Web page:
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Costlier than gold: the Périgord truffle of France and the white Alba truffle of the Piedmont, in Italy. Photo courtesy Mirepoix USA.
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ABOUT THE AUTHOR

 

KAREN HOCHMAN is Editorial Director of THE NIBBLE.

 

 

December 2006
Last Updated November 2013

Product Reviews / Main Nibbles / Vegetables

How To Buy Truffles

Page 3: What You Need To Know About Buying Fresh Truffles

 

This is Page 3 of a 12-page article. Click on the black links below to visit other pages.

 

The Life Span Of Truffles

Truffles need to be consumed within a few days after they’re harvested. If anyone gives you a fresh truffle, by all means, don’t save it! Cancel your dinner plans and decide how to cook it!

If you’re given (or fed) a fine truffle in the U.S., it may be a heavenly experience, but likely not as great an experience as it would be if you were in Périgord or Tuscany and it had been pulled out of the ground a day or two earlier. Most vegetables begin to wilt after harvesting, some faster than others. Truffles begin to lose their aroma: shipping overseas and getting into the retail channel adds days until the truffle gets onto your plate. In ten days, they couldn’t give it away free (well, O.K., free) to a savvy truffle buyer.

Here’s what we suggest: Indulge yourself gloriously by taking a truffle vacation in the fall or winter. Get together a group of friends for a custom gourmet tour (X.O. Travel Consultants, 1.212.947.5530, specializes in creating gourmet food and wine tours for groups of ten or more).

 

Truffled Ravioli
Sundried tomato ravioli stuffed with mushrooms in a light butter sauce, finished with truffle oil and black truffle shavings. Photo by Kelly Clne | IST.

Chances are, you’ll decide this is the trip you want to make every year. Suddenly, you’ll find yourself with a whole new group of truffle-loving friends, and will be the toast of your town. Perhaps you’ll think of us and carry back a fresh truffle so we can share some of the experience.

Buying Truffles

Only buy truffles from a trusted purveyor who has expertise in truffles. Truffle fraud abounds and even luxury retailers who aren’t experts can be taken. Currently, Chinese truffles worth no more than wild mushrooms are being doctored and sold as Périgord truffles, worth more than $1,000 a pound. They look just like Périgord truffles, so it’s easy to get taken. While they have no natural scent and no more flavor than mushrooms, unscrupulous dealers nest them with genuine truffles, so they pick up the aroma. So they may pass the sniff test, but you’ll be very disappointed with the flavor—you’ll have bought very expensive mushrooms.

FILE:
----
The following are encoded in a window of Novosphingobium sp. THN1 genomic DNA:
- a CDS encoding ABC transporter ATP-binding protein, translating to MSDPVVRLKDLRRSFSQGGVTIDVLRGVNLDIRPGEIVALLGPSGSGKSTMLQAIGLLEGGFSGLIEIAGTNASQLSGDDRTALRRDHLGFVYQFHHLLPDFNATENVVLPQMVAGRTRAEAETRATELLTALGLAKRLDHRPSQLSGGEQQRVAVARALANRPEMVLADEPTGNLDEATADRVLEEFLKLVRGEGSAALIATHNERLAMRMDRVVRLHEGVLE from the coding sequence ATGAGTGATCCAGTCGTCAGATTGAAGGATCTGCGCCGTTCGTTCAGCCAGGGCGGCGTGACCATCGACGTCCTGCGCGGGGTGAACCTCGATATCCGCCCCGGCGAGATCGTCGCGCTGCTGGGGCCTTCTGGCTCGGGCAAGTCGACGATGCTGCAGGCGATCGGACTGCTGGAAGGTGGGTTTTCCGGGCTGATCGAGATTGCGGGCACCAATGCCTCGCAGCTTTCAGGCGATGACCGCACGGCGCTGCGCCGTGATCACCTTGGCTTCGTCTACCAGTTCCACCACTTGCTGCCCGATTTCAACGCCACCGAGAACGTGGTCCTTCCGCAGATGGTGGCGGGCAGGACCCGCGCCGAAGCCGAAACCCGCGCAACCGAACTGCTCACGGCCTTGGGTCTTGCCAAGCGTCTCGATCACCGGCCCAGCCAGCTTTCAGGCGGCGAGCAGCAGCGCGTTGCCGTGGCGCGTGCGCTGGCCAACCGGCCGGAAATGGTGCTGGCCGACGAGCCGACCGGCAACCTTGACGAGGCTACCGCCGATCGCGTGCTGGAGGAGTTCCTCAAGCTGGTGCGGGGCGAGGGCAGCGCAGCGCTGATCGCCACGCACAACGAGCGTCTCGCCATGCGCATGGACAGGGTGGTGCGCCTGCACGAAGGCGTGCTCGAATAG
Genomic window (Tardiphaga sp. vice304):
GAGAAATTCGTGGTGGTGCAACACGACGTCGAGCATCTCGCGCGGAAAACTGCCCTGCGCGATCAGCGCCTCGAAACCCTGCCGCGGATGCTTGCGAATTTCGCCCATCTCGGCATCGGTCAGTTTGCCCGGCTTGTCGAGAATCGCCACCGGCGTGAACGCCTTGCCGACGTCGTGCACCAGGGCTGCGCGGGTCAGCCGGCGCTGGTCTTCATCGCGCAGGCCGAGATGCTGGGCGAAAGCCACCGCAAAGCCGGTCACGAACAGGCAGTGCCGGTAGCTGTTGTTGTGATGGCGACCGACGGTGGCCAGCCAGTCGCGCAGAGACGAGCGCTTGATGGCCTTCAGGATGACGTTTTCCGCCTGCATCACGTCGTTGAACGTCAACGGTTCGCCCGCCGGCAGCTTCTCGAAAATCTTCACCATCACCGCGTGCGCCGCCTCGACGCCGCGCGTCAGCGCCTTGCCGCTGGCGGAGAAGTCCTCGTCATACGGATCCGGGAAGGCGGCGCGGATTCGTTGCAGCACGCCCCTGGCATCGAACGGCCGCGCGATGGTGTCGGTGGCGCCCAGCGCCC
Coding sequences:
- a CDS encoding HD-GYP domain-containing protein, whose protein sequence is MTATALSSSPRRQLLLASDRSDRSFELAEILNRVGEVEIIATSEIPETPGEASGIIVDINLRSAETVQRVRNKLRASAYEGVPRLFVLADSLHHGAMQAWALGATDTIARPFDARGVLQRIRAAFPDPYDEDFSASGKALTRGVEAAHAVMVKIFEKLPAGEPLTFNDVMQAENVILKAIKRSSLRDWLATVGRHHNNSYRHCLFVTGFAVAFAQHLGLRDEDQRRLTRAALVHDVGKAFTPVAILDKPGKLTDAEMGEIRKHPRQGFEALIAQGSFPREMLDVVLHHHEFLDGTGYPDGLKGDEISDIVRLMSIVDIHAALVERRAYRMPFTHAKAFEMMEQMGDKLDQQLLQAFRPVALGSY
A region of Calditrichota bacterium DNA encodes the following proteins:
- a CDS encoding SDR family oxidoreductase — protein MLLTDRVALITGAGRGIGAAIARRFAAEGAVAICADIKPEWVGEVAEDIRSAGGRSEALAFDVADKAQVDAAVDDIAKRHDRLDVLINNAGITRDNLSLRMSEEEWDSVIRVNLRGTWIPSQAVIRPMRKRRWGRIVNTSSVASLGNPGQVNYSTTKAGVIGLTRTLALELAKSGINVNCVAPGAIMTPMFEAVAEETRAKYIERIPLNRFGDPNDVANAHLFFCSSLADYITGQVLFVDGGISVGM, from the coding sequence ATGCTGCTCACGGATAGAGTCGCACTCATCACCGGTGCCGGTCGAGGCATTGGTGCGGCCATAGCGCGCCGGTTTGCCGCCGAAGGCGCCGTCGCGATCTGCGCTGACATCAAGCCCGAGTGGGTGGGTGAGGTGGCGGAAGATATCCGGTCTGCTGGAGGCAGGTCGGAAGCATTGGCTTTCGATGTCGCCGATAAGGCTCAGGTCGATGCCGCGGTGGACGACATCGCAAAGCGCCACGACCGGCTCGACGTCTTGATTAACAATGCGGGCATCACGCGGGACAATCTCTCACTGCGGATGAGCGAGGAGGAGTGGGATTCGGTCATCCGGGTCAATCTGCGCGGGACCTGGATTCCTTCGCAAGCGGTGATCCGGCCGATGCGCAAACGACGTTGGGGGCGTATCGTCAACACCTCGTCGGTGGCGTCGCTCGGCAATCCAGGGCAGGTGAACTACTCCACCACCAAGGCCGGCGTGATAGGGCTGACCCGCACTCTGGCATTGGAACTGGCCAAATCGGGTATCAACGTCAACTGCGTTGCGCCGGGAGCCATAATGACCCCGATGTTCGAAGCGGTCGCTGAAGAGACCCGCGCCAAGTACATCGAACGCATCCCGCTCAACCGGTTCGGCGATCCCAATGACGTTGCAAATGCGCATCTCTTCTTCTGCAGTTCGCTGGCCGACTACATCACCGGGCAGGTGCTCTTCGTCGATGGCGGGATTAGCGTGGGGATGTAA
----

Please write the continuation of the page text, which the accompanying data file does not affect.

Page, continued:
Experts judge not only the aroma, but examine the flesh for color and firmness, via a small cut in the truffle. While it’s tempting to want to save money on something so expensive, there are no good “bargain truffles.” There are, however, a lot of people who get taken every year, buying flat-tasting truffles that still costs a large amount of money.

  • Truffles do not win beauty contests: They are bumpy and ugly. Distorted shapes do not imply inferior taste, but simply mean that while the truffle was growing underground, it hit a rock or other obstacle and needed to grow around it. It is harvesting at peak maturity that makes a great truffle.
  • Good truffles are gathered at the height of maturity; their aroma and savory qualities deteriorate 10 days after they are dug up. The first question to ask your purveyor is, when did these arrive in the store, and when were they harvested (he or she may not know the latter, but should).
  • The sniff test works. If there is no wonderful aroma, or it is faint, or mildewy or otherwise “off,” pass them by. At these prices, you should be overwhelmed with the strong, musky scent of the truffles.
  • Select truffles that are 30 to 40 grams in size, 1 to 1.4 ounces, what would be an Extra Grade truffle. In France, truffles are graded Extra, Category 1, Category 2 and Unclassified. There are both weight and aesthetic considerations. Extra truffles must weigh a minimum of 30 grams and be the size of a ping-pong ball, with a similarly round shape; they must have “very slight” defects. However, experts point out that we should not be too hasty to judge an imperfectly-shaped truffle because often, the most perfect looking, round truffles are those that are picked while still green, and will never develop their full aroma potential. While you can consider a Category 1 truffle, small truffles are hard to handle and very large truffles have a lower percentage of surface area which is where aroma is most concentrated. Thus, the publicity over the largest truffle, purchased by one restaurant or another for many thousands of dollars, is just that—publicity to get people into the restaurant, than great-quality truffle that will create a memorable dish.

Continue To Page 4: Storing & Handling Truffles

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